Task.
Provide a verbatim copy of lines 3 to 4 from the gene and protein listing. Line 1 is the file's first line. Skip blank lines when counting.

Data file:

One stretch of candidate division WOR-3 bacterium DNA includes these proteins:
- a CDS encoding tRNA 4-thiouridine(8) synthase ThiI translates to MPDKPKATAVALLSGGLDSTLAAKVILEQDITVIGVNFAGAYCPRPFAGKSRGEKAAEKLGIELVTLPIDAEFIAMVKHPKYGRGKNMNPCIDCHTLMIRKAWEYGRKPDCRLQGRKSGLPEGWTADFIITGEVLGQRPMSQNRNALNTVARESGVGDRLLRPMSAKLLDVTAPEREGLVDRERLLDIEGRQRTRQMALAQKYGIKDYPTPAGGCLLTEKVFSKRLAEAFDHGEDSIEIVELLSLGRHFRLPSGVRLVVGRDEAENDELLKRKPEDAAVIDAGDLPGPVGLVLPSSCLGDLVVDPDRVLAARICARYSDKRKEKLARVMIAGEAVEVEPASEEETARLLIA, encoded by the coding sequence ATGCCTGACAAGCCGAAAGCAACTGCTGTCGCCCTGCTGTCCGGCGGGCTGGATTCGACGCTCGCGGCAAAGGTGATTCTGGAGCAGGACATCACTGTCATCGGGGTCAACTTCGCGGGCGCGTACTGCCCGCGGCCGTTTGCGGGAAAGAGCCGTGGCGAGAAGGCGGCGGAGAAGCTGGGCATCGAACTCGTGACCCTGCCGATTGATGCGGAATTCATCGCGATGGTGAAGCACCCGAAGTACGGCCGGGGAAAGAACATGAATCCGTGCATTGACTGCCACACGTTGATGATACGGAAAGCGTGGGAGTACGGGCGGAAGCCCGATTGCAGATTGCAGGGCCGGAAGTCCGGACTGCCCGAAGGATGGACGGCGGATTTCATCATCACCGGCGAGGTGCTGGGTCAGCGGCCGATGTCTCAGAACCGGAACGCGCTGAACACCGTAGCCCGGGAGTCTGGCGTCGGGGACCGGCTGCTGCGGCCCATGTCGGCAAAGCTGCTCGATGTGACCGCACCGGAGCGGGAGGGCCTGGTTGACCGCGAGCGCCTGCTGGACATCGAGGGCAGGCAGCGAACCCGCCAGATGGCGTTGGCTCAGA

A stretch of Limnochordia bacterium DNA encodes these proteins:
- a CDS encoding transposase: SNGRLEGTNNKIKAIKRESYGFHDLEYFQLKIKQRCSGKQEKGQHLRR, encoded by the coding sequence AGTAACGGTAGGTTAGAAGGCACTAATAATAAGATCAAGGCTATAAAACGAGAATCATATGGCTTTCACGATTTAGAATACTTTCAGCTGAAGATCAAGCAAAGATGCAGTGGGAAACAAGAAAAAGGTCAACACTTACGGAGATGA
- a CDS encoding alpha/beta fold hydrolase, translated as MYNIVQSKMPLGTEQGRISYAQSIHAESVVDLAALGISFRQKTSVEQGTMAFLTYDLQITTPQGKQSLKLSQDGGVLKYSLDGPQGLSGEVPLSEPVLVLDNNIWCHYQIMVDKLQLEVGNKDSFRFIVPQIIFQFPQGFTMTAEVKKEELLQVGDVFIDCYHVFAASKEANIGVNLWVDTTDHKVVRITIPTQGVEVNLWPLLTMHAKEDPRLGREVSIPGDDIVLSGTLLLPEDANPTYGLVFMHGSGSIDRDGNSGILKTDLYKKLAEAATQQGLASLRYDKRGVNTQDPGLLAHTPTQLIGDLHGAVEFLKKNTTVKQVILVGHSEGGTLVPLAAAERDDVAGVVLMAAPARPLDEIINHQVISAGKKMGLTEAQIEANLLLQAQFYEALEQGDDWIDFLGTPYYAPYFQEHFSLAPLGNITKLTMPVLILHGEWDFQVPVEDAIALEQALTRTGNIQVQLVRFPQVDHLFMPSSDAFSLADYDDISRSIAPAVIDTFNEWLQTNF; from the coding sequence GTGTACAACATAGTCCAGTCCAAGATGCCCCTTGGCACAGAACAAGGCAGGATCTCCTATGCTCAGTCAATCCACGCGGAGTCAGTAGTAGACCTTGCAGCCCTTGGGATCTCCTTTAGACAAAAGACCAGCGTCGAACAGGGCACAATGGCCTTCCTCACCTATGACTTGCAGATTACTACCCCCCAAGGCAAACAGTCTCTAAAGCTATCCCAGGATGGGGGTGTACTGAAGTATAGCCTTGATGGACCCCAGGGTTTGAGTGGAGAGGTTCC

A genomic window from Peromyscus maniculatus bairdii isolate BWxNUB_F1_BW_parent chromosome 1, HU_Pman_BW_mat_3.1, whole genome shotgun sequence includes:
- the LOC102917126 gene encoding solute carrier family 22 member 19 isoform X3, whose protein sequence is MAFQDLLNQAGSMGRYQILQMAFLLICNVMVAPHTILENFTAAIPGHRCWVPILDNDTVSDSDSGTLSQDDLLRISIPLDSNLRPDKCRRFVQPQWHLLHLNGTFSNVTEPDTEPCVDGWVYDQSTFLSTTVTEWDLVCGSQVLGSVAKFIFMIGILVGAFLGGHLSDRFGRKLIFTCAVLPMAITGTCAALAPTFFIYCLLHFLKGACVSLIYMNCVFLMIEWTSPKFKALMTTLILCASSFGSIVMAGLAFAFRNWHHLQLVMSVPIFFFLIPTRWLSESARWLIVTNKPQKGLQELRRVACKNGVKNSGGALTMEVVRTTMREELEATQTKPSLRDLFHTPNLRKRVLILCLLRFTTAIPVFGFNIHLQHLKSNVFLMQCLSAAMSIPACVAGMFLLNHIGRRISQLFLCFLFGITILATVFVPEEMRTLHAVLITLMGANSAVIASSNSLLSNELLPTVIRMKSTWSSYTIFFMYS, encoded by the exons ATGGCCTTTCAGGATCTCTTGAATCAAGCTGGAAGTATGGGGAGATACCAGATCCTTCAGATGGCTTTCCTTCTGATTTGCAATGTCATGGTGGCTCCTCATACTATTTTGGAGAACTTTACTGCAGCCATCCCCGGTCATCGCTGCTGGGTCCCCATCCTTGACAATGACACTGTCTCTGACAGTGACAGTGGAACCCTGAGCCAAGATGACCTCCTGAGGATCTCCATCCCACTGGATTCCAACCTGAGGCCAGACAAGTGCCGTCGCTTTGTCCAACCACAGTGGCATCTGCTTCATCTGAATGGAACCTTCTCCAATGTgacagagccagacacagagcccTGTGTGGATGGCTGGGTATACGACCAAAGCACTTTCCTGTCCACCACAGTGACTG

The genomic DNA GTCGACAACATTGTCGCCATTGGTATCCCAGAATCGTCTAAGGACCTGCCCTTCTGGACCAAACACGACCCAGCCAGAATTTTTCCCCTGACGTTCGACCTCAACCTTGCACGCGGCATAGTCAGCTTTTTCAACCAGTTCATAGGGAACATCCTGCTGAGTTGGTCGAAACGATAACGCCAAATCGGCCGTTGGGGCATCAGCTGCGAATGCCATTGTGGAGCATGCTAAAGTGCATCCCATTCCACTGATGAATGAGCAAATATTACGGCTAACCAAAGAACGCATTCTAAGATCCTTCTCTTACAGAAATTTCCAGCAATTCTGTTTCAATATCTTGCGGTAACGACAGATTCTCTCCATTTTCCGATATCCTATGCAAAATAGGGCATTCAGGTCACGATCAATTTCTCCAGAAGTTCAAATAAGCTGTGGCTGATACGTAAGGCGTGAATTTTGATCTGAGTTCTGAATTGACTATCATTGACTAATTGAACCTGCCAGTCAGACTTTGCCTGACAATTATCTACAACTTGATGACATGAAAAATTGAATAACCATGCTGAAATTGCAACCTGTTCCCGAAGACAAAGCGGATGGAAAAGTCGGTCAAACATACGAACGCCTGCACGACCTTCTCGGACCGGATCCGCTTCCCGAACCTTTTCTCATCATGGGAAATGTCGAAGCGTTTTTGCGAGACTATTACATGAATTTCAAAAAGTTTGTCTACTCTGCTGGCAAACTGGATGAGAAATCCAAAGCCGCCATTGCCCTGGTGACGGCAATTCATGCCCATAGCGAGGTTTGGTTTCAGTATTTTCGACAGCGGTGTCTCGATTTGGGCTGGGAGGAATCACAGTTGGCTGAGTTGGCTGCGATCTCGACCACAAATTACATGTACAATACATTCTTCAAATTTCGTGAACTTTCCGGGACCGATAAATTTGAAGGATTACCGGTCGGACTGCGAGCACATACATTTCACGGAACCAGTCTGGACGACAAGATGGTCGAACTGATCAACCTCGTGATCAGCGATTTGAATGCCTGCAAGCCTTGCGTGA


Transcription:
A stretch of Limnochordia bacterium DNA encodes these proteins:
- a CDS encoding transposase: SNGRLEGTNNKIKAIKRESYGFHDLEYFQLKIKQRCSGKQEKGQHLRR, encoded by the coding sequence AGTAACGGTAGGTTAGAAGGCACTAATAATAAGATCAAGGCTATAAAACGAGAATCATATGGCTTTCACGATTTAGAATACTTTCAGCTGAAGATCAAGCAAAGATGCAGTGGGAAACAAGAAAAAGGTCAACACTTACGGAGATGA